MONTREAL -- There are renewed calls to grant permanent residency to asylum-seekers who’ve been working on the frontlines of the COVID-19 pandemic in Canada and Quebec. 

Last month, Ottawa announced a special program that would do just that -- but it can only help about 1,000 people, and only in some sectors. Advocates say there are thousands of others risking their lives. 

Since the pandemic began, Silvia Omobude has been working as an orderly in hospitals and long-term care homes – and she says she wouldn’t have it any other way.

“If I would be the one that has COVID and people are hiding or running from me… how would I feel?” Omobude said. “So in this case, I have to go.”

But a recent survey conducted for a refugee advocacy group found that out of 400 people, more than 60 per cent struggled to obtain proper healthcare – even those experiencing symptoms of COVID-19.

And more than 90 per cent who wanted to use emergency daycares were refused.

"Maybe daycare workers they didn’t know that they could accept them,” said Lida Aghasi, an advocate for asylum seekers. “Some of them have been turned away, some of them – they didn’t even know that they have the right to use the daycare.”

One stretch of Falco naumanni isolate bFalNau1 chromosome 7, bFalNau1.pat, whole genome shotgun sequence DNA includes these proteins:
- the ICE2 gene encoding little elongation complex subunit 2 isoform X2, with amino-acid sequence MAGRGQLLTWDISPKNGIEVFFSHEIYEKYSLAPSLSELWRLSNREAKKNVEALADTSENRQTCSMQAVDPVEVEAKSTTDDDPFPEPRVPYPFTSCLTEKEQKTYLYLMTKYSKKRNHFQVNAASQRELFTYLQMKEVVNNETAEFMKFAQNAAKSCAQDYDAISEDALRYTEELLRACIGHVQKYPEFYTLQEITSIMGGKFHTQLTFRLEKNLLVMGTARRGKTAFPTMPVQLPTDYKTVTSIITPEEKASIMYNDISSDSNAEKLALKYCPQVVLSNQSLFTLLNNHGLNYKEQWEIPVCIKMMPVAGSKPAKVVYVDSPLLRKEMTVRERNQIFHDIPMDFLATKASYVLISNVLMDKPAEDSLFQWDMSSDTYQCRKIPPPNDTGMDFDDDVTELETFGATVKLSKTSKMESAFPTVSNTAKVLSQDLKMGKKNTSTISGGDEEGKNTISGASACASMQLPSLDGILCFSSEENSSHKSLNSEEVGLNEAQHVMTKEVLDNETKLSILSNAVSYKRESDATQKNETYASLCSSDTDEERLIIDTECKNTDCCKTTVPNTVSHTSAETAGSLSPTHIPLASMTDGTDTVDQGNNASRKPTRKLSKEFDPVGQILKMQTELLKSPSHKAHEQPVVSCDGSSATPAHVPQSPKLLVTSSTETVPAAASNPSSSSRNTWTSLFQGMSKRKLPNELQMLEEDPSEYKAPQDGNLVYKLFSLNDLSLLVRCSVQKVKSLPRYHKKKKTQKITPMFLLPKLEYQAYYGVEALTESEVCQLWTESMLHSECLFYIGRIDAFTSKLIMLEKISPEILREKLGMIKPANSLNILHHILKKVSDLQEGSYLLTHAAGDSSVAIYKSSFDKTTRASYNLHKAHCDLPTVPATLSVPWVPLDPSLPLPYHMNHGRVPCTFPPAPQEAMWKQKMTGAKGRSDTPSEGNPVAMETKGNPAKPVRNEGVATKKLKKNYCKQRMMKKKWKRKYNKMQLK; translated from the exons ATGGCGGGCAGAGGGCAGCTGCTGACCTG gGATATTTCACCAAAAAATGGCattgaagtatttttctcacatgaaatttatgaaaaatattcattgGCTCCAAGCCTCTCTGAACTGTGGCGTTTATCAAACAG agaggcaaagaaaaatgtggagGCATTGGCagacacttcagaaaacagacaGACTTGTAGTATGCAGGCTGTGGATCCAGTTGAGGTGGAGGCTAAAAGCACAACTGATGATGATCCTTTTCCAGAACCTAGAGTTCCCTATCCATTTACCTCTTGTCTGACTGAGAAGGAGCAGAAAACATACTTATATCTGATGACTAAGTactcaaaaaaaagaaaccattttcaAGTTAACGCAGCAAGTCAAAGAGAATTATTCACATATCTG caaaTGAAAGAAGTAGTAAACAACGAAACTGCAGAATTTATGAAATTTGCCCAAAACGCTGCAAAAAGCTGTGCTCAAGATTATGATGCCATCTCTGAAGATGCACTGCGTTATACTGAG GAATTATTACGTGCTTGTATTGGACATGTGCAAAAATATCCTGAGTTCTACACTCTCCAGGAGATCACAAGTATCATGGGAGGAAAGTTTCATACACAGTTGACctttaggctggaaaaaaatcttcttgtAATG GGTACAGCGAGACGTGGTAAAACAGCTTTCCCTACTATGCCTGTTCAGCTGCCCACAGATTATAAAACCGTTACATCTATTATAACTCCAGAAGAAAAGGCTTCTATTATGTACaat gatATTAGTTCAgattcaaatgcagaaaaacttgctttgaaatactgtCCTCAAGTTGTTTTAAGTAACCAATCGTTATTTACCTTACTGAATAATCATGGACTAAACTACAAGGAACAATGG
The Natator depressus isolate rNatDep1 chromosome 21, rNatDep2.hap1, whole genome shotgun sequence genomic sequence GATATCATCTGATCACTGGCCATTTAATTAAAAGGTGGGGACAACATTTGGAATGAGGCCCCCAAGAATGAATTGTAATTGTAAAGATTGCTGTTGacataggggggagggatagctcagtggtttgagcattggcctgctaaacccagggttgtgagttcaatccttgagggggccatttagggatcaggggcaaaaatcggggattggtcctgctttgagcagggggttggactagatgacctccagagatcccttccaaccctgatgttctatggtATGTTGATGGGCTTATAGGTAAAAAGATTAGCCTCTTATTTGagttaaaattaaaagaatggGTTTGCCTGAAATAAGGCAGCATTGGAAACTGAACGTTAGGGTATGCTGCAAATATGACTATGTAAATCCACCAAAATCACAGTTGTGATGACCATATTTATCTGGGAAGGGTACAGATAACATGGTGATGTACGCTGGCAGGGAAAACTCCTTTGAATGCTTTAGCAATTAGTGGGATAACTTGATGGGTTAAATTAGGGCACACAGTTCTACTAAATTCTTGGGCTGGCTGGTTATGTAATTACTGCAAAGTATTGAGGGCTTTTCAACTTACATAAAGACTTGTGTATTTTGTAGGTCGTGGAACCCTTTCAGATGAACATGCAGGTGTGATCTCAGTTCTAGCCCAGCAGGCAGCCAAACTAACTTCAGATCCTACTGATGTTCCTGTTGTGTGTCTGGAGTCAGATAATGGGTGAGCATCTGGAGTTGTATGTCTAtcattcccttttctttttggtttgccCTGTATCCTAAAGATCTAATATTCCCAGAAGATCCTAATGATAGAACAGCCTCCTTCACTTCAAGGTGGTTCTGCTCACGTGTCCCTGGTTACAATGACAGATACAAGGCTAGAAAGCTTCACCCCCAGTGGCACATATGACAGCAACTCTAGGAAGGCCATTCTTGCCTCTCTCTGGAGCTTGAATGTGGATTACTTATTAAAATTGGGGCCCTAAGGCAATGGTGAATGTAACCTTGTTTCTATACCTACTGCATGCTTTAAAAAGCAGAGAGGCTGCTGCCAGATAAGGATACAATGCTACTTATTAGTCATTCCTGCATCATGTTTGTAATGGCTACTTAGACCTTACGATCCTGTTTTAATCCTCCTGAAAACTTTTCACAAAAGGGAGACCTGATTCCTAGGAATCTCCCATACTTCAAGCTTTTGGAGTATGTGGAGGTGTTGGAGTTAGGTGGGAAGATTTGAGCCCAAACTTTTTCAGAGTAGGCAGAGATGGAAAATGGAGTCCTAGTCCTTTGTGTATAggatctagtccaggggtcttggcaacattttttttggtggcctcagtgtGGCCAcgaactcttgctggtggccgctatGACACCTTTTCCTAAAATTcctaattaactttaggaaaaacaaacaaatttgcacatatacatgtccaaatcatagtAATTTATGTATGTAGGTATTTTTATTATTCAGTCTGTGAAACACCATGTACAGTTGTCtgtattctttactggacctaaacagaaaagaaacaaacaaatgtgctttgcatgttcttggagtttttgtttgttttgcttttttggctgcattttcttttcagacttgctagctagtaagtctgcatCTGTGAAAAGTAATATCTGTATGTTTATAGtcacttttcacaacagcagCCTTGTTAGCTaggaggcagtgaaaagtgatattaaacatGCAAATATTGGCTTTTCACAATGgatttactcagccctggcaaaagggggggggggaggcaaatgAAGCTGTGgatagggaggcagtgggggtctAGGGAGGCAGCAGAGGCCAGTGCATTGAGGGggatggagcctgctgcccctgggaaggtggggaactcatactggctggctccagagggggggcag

Aghasi said people working as security guards at hospitals who ask those who visit to wear masks and wash their hands are also essential workers. 

“The ones who work in grocery stores or transport – they’re essential workers,” she added. 

Some say Ottawa is dragging its feet. 

“We’re talking since May and we’re now in September and we still don’t have any details,” said Frantz Andre from the Action Committee for People Without Status. “We have people going through depression right now to the point of being suicidal.” 

Omobude believes she will quality for permanent residency. 

“I’m so glad because I’m working with COVID patients,” she said. “I’m so happy to be in this country at this time." 

Advocates say they won’t stop fighting to include more people in the program.